Fourteen-year-old Larissa was beaten by her father and had sought refuge from him on the streets. One day she met a woman who bought a false passport and took her to Odessa in Ukraine. It’s impossible to guess what happened to her there — she doesn’t say — but she admits to “begging” not to be sent home because “I would just be killed by my father”.

There is little awareness in Moldova of the victims of trafficking. “Women and girls will never speak openly about what has happened to them,” says Tatiana Allamuradova, head of a centre for Moldovan NGOs in the mainly agricultural region of Gagauzia. “People here are very conservative — they are quick to label them as prostitutes.”

But trafficking is “not caused by the desire of girls to become prostitutes but by that of traffickers to make money”, argues Lupu. “Most of them are children from disadvantaged families. No one has any right to blame them.”

Ion Bejan, head of the government’s anti-trafficking office, highlights another dimension to trafficking: “Handicapped children and disabled people are of special value for traffickers. When people see them on the streets they feel sorry for them and give them money. A prostitute in Moscow might make US$ 300 a day, while in Poland a handicapped person can earn as much as US$ 700.”

Marina, 35, thought she was in luck when she was offered a sales job in Poland and told she could bring her 2-year-old son, who has only one leg. But the “agents” turned out to be traffickers who planned to use the boy for begging. “Every morning they scalded my son’s leg so it looked red and inflamed,” she recalls. “If I tried to stop them they beat us. I cannot forgive myself that my foolish hopes for a better life has scarred my child’s body and heart.”

Go to virtually any Moldovan village and you will hear essentially the same story from children who say they last saw their parents — who might be anywhere — two years ago, and last spoke to them a year ago. “During our summer campaign we went all over Moldova and collected people’s stories,” says Freedman. “There is a sense that what is normal is not a family that’s together, but a family that’s apart. What’s normal here is that parents are leaving, and leaving their children behind.”

In the village of Chimishlya, 70 kilometres from Chisinau, I meet two brothers: Maxim, 7, and 11-year-old Todor. “I cannot remember what mum looks like but she had blonde hair,” says Maxim. “She was beautiful,” adds Todor. Maxim never smiles. Why? “I cannot,” he tells me, without hesitation. The boys’ mother and grandmother went to Italy more than a year ago, leaving them with their grandfather. He is ill and poor and cannot provide for them properly. Their grandmother sometimes sends food and a little money, but their mother seems to have forgotten them.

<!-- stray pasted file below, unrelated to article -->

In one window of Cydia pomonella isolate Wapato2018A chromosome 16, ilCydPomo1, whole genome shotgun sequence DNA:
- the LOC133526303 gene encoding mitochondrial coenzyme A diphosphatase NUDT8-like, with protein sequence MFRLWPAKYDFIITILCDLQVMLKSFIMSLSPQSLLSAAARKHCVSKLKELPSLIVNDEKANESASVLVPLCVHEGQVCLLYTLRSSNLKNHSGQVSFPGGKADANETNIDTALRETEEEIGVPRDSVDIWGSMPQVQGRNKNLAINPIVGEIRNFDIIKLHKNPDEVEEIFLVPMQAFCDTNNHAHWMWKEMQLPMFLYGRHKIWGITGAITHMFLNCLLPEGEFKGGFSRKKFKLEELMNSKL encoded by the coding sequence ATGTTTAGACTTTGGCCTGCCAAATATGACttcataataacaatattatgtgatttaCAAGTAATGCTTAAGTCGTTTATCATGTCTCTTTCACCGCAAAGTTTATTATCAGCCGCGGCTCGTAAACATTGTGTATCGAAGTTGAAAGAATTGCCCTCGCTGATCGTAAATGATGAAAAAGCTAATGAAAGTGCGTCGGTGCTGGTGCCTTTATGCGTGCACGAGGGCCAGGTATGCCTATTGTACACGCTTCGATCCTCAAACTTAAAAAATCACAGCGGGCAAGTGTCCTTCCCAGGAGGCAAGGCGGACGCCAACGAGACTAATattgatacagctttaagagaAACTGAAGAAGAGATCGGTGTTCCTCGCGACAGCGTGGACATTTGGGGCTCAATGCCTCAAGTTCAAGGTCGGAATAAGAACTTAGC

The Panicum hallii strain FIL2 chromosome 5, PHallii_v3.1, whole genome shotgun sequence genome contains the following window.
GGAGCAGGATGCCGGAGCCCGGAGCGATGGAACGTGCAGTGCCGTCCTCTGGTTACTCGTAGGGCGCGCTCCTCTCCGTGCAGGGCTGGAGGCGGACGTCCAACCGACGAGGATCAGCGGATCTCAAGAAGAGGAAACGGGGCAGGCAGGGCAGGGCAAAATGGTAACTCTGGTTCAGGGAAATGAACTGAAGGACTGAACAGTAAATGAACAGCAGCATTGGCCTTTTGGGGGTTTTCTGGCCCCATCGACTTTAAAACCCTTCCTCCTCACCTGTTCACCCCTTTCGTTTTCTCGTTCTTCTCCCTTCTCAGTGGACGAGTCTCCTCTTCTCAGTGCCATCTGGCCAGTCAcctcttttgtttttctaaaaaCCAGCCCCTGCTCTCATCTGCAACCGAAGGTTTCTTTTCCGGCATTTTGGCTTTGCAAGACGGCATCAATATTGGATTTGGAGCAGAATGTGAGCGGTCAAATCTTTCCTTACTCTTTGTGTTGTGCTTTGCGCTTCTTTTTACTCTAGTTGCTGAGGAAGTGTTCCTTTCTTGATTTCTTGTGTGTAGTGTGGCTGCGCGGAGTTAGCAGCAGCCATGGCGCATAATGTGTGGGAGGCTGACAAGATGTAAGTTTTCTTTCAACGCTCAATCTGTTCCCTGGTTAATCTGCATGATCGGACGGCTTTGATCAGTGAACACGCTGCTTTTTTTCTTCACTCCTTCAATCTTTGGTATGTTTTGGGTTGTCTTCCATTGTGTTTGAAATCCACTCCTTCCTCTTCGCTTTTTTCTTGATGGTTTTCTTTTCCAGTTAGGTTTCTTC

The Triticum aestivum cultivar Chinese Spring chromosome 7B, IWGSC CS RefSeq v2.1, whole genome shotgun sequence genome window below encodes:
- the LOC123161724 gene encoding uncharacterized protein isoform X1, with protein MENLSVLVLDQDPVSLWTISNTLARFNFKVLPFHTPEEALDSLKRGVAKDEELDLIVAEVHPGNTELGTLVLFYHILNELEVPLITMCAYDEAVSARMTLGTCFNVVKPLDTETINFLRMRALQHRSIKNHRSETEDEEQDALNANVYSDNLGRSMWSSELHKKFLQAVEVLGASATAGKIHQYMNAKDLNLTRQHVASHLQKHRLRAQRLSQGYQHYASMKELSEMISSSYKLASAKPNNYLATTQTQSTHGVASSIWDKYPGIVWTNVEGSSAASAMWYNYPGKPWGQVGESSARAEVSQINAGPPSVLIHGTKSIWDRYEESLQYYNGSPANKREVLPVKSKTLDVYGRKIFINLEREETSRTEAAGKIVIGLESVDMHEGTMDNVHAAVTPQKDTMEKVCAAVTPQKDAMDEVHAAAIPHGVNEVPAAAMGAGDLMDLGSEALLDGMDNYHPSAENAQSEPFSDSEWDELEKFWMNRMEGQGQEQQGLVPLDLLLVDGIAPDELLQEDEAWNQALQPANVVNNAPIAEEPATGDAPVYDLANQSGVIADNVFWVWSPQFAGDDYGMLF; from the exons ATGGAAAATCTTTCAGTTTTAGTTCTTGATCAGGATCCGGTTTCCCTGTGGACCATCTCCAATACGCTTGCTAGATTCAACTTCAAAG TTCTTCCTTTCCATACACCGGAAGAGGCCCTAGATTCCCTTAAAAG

“Only two of the pupils in my class live with both parents,” says Todor’s teacher, Natalia Kele. “Children need attention from their parents, and these children feel hopeless and worthless.”

 
 

A lost generation

“The most worrying thing is that migration has an extremely negative impact on family structure,” says Allamuradova. “Most parents go abroad using borrowed money, leaving none for their children.” In this environment, thousands of Moldovan children are forced to confront harsh economic reality long before they are ready. Some say they go to school just for the free lunch.

“Our primary task is to assist the most vulnerable,” says Larysa Byrka. “Today migration poses a challenge and we have accepted it. We have submitted project proposals to the Norwegian Red Cross on the problems of street children and children from disadvantaged families. Hopefully, we will soon be able to start work in psychological counselling, youth events and media campaigning.”

The population of Moldova is decreasing; its people are ageing. By 2015, the country will have lost 76,000 women of child-bearing age, according to a 2003 UN Population Fund country study, while most families are restricting themselves to one child because of poverty. The current birth rate in Moldova is comparable to that registered during the Second World War, according to many demographers.

“You can find people in their twenties and thirties in Chisinau,” says Alan Freedman. “But not out in the villages. Basically, people from 16 to 50 simply don’t exist because they have all left. It is like a war, a lost generation.”

Elena Nyanenkova
Elena Nyanenkova is International Federation publications and information officer at the Minsk delegation.

Some names in this article have been changed.